ASEAN and the EU: Moving Beyond State Integration
The deportation of thousands of Roma/Gypsies to Romania and Bulgaria by France since August 2010 once again highlighted the plight of ethnic minorities in the European Union and elsewhere. France insisted that the act was not aimed specifically at the Roma and that the Roma are treated no differently to other migrants who do not meet its immigration rules. However, a leaked Interior Ministry memo circulated to French law enforcement officials prior to their deportation suggested otherwise. The memo instructed law enforcement officials that “three hundred camps or illegal settlements must be dismantled within three months prioritising those of the Roma”. This shows that the Roma are specifically targeted and this amounted to collective expulsion with racial overtones.
Similar trends can be observed in Southeast Asia too. On 28 December 2009, Thailand forcefully deported more than 4,500 Hmong asylum seekers to Laos PDR that is been accused of persecuting the Hmong since they backed U.S. forces during the Vietnam War. Thailand maintains that Hmong living illegally in Thailand are economic migrants and not refugees in need of protection. Another minority ethnic group Rohingya were pushed back to sea by the Royal Thai Navy after they landed on Thai soil after undertaking perilous boat journey in December 2008 to escape persecution in Myanmar.
These events proved that although ASEAN and the EU have successfully integrated nation states in their respective regions economically and politically, they are yet to replicate that success in dealing with their ethnic minority communities. Quite simply, ASEAN and the EU failed to protect and integrate their most vulnerable minority communities. These minority communities have no nationality or are political refugees seeking protection from their governments. These communities include the Roma, communities from the former Soviet Republics, Turks, Palestinians, Rohingya, Akna, Lanu, Lisu, Yao, Shan, Hmong, Karen, Khmer Krom, Chinese Cambodians etc.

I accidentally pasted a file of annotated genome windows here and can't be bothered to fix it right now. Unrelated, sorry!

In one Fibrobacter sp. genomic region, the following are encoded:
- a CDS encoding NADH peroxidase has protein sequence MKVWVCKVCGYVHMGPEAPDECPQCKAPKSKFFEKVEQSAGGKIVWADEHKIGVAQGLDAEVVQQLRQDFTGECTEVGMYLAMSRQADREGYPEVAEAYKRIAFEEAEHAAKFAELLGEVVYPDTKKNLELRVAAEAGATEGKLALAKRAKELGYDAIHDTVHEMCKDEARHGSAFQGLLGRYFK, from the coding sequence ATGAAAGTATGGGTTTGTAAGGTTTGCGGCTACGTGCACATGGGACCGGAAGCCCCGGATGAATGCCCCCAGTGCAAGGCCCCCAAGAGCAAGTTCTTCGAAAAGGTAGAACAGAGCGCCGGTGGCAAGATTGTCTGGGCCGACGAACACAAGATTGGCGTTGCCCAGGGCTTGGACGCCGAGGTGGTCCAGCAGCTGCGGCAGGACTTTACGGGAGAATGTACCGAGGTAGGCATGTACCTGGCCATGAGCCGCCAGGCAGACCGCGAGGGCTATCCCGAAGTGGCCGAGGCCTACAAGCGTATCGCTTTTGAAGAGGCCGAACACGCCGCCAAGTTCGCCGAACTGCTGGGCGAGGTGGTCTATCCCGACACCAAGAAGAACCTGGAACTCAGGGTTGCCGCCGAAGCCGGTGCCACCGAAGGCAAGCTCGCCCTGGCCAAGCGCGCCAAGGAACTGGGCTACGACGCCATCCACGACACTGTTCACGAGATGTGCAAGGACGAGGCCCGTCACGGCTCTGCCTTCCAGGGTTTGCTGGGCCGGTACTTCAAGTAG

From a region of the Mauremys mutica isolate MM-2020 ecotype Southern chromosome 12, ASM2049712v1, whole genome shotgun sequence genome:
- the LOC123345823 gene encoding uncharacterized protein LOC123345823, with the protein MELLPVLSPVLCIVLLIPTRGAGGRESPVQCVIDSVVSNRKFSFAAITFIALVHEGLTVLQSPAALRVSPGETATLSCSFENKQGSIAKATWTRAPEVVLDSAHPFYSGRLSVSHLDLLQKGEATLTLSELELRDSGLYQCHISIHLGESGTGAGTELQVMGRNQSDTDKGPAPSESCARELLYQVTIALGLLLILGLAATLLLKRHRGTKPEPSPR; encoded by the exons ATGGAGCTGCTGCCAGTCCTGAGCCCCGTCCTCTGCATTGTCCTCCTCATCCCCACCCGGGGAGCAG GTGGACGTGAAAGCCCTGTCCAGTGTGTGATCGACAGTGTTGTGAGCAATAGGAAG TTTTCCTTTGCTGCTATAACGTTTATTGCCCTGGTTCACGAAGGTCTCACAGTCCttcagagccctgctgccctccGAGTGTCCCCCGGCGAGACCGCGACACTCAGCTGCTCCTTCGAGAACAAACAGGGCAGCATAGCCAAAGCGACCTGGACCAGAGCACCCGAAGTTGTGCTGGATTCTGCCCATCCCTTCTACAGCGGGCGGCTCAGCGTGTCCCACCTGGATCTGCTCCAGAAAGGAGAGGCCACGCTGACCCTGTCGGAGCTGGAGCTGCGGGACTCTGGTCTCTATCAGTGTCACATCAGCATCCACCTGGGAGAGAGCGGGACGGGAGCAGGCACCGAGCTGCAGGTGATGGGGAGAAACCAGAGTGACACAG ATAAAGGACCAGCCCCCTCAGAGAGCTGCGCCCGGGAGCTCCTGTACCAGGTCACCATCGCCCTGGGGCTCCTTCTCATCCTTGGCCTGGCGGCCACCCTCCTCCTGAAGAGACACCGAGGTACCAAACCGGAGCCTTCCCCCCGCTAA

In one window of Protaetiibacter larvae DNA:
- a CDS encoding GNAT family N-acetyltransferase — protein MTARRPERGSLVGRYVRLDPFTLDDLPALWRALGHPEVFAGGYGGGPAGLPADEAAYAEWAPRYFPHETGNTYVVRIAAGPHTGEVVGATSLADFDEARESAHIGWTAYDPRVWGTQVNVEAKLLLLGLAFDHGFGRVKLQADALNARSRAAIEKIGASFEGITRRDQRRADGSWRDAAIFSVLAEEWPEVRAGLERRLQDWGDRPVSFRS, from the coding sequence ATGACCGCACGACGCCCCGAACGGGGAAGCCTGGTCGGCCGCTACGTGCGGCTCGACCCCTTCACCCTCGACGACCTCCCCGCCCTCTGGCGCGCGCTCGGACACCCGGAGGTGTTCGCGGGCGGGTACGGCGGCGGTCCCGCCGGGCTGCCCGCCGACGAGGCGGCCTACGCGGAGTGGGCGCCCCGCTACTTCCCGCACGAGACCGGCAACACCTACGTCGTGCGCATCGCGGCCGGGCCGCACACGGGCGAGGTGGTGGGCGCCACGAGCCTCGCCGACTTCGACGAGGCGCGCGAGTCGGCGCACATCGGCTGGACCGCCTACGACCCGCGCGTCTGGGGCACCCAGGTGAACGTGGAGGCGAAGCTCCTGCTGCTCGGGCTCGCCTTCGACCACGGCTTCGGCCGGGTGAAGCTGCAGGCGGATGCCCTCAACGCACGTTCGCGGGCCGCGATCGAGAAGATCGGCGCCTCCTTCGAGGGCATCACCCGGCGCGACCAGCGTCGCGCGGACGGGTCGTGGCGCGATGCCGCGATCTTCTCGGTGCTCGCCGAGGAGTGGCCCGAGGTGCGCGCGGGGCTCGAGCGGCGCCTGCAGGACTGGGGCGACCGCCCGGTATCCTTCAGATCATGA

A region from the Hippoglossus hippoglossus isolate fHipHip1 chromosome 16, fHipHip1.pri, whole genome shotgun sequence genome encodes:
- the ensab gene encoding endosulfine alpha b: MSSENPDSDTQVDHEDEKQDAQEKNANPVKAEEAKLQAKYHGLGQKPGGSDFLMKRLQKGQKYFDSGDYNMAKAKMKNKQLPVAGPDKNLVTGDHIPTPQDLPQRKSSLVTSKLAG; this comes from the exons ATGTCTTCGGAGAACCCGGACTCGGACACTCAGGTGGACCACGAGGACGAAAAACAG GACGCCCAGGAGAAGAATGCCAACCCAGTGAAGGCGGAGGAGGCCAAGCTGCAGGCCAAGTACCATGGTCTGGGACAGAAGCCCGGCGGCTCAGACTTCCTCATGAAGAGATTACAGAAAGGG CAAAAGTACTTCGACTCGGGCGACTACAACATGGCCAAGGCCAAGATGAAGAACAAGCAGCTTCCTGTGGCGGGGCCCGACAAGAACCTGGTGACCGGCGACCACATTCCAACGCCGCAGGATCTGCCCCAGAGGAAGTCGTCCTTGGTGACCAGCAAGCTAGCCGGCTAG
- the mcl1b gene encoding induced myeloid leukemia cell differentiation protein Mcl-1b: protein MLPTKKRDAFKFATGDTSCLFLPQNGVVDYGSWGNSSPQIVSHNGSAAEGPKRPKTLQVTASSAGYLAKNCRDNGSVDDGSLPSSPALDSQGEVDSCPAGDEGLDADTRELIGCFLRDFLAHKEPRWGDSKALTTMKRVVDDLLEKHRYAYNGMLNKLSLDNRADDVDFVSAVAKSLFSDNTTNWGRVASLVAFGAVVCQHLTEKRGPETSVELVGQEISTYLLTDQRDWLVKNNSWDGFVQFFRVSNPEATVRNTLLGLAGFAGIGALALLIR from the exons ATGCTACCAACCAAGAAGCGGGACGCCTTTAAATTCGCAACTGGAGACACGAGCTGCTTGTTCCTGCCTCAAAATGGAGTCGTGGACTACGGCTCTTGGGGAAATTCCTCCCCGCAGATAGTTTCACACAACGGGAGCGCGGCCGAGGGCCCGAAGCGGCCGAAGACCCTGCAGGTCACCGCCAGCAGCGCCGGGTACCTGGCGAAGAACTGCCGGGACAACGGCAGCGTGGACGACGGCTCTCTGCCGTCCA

ASEAN and the EU have already established mechanisms to facilitate social and cultural integration of their minority communities. These mechanisms include the ASEAN Charter, Charter of Fundamental Rights of the European Union, ASEAN Intergovernmental Commission on Human Rights (AICHR) etc. Besides these regional mechanisms, there are also international treaties and conventions that can help address the plight of minority ethnic communities namely the 1951 Refugees Convention and the 1954 and 1961 Statelessness Conventions.
Most EU member countries are party to these treaties and conventions. As such, abiding by their rules will pave the way for the successful integration of their minorities. Most ASEAN member countries on the other hand are not party to these treaties and conventions. Acceding to these treaties and conventions and abiding by their rules will help improve the status of stateless persons and refugees in Southeast Asia.
The credibility of ASEAN and the EU will be judged not only by the degree in which they integrate their member states economically and politically but also by how well they integrate their minority communities.
Last updated on 23/09/2010